Day 3 - Port Huon to New Norfolk 71 km | 1780 vm
The “kitchen sink” day – we encountered every conceivable gradient, every conceivable road surface with almost no trail markers. The gpx track is an absolute necessity on this trail! Only later, after deliberating with locals, did we realise the “epicness” of us doing Jeffery’s Track after a solid few day of rain. A 8km section of the track (and I use that term very loosely) took us almost 3 hours to negotiate – huge bog holes with unknown depths just made it impossible to do anything other than try to skirt around where possible, or wade through when the side vegetation made it impossible to edge.  The damage that 4x4’s have done was clear to see – and hard to ignore. We made it – but only just before sunset. 

Day 4 - New Norfolk to Ouse 64 km | 1000 vm
A calmer day in every respect. Followed the Derwent River valley for the first half of the ride, before turning into the forest to the west. Had glimpses of blue sky, punctuated by wonderful double rainbows and peaceful farmland vistas – a welcome relief after yesterday’s ordeal.  Arrived to be warmly welcomed by the owner of the Ouse Hotel – and the run of all the rooms and a superb dinner. 

Day 5 - Ouse to Miena 87 km |1880 vm
Time for us to ascend onto the Tasmanian highlands and lakes area.  We experienced vivid blue skies, dark moody lakes, blissful scenery, and easy roads – and even a few trail markers to tell us we were on the right track! A leisurely lunch stop at Bronte Park refuelled and re-energised the group to push onto Miena. A wonderful riding day – it’s easy to see why so many anglers head to this area. 

Day 6 - Miena to Poatina 57 km | 490 vm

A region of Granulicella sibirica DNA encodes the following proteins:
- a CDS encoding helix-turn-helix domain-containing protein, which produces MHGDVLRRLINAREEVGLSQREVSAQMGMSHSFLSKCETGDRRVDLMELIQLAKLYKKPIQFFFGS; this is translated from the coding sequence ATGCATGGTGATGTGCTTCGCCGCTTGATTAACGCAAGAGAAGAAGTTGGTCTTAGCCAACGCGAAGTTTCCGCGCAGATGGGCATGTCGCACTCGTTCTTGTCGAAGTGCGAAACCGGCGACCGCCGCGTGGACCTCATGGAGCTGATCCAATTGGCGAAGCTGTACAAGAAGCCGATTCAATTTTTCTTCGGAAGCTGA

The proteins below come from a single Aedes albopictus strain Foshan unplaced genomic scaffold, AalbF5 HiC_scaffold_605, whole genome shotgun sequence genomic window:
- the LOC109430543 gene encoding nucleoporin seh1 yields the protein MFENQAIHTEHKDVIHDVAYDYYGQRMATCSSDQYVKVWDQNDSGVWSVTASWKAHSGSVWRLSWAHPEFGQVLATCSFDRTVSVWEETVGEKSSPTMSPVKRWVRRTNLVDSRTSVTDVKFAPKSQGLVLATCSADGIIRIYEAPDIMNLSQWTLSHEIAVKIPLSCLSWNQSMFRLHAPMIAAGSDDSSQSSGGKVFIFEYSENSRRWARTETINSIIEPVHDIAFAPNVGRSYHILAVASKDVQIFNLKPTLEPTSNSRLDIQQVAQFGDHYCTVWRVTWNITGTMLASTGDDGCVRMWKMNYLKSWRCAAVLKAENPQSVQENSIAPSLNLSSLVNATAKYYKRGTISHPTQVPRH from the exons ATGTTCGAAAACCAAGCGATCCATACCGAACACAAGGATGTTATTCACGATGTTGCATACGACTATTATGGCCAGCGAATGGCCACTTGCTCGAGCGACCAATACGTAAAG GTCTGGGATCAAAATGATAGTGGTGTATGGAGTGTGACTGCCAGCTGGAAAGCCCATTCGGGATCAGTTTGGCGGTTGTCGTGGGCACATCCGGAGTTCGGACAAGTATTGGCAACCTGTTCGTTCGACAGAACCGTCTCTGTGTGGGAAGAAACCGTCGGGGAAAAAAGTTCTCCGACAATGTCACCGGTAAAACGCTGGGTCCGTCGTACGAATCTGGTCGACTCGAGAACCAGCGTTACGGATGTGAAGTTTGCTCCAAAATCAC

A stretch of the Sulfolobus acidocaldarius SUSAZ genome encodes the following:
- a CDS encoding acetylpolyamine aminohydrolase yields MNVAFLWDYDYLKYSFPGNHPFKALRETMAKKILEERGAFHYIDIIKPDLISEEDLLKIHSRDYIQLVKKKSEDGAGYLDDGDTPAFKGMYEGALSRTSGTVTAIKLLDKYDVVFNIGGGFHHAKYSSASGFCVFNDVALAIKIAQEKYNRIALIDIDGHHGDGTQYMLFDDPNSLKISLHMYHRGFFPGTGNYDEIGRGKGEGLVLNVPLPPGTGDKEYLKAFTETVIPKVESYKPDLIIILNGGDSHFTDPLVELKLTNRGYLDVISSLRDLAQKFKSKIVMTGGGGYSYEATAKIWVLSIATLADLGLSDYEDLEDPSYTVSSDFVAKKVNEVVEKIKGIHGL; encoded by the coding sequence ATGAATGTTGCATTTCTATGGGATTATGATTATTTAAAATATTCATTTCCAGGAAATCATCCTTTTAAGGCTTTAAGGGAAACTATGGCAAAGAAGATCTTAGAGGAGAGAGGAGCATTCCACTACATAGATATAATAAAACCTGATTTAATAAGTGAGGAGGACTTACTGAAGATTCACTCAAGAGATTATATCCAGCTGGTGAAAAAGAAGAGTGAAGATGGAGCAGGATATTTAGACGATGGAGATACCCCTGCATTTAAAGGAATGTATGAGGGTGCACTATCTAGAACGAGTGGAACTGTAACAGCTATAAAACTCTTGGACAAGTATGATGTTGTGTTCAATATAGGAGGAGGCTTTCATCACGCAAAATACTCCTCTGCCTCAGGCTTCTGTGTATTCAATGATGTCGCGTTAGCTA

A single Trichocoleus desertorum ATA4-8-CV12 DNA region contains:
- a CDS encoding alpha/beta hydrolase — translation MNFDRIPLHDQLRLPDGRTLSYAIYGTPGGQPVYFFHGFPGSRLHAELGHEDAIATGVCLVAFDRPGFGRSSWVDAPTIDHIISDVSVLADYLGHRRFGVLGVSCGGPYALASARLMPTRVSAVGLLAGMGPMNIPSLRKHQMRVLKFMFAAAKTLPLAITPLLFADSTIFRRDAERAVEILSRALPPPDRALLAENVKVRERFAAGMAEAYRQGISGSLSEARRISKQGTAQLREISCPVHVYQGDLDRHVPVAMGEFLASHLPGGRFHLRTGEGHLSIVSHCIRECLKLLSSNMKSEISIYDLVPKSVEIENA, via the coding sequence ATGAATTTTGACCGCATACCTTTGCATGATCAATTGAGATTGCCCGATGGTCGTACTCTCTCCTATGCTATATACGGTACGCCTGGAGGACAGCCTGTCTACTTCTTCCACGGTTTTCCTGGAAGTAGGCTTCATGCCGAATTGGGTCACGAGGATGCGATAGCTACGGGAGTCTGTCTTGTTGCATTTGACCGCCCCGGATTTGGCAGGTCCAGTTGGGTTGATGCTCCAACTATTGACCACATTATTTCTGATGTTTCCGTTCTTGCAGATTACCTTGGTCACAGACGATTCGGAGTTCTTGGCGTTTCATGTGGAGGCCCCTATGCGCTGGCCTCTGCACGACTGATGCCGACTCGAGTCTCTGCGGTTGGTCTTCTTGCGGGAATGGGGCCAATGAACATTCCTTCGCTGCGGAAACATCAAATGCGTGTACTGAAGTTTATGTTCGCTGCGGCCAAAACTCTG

Deviated at little from the main track to take in Tods Corner on the Great Lake and then followed the aqueduct that contours around to Arthurs Lake. Followed the main track through the Great Lake Conservation Area before a ripper 10km, steep decent into Poatina on bitumen roads. This bitumen decent was in place of the main track through Hop Valley – as we were advised by locals to avoid this due to massive rockslides blocking the track for several kilometres. We’d done our one epic day – no need to be too adventurous.   Poatina is a “must do” town, it’s an old hydro town that was purchased by a church group and now run as a community. The manager was incredibly helpful in getting us all into a house and supplying dinner and breakfasts. OK, it’s a dry town, meaning no alcohol to purchase – so it should come as no surprise to you, that our saddle bags were a little heavier today. 

Day 7 - Poatina to Deloraine 76 km | 890 vm
An easy roll out of Poatina along flat farm roads for 40kms to Bracknell for morning refreshments, before following a wonderful dirt road alongside the Liffey River, climbing up and over into Golden Valley. More stunning Tasmanian scenery, before we deviated off the man track to head into Deloraine for our overnight accommodation. A few more Tasmania Trail markers appeared today - I think the total count to date was about 17, with most of those being sighted today – just saying!! The Empire Hotel was incredibly accommodating, bikes parked in the main conference room, great rooms, and facilities – and an absolutely ripper dinner! All suitably fuelled up for our last day tomorrow. 

Day 8 - Deloraine to Devonport 90 km |1480 vm
Into the Mersey Valley and the Cog Range. A challenging but enjoyable gravel road climb up into the ranges, through dairy farms and awesome views back to Mount Roland, as we skirted around its base and into Sheffield for lunch.  From Sheffield, through more farmland and farms with the obligatory locked gates and somewhat unhelpful “Private Property – Keep Out” signs on the main track. Yep – we Tasmanian Trail travellers know that access has been agreed for us – but it is still disconcerting to enter with signs that don’t portray a hint of welcome. At least we saw a stack of Tasmania Trail markers today. One epic river crossing at the Mersey was a highlight today – a good 100m stretch of waist deep water, on a very rocky and slippery base. Keep your shoes on – and lift the bike as high as possible – but then halfway across you fatigue and by the other side the bike is more resembling a submarine. The ride culminates with a cruisy roll along the Devonport – Latrobe Coastal Pathway – skirting the aforementioned Mersey River, all the way into Devonport and the finish of the trail. 

So – an epic ride. It’s got everything and will test you – but equally reward you with scenery, experiences, and memories for life.  Would I recommend it – yes !

* Andy Lanskis is one of our wonderful Curve Ambassadors, you can about him HERE or follow his adventures on socials HERE.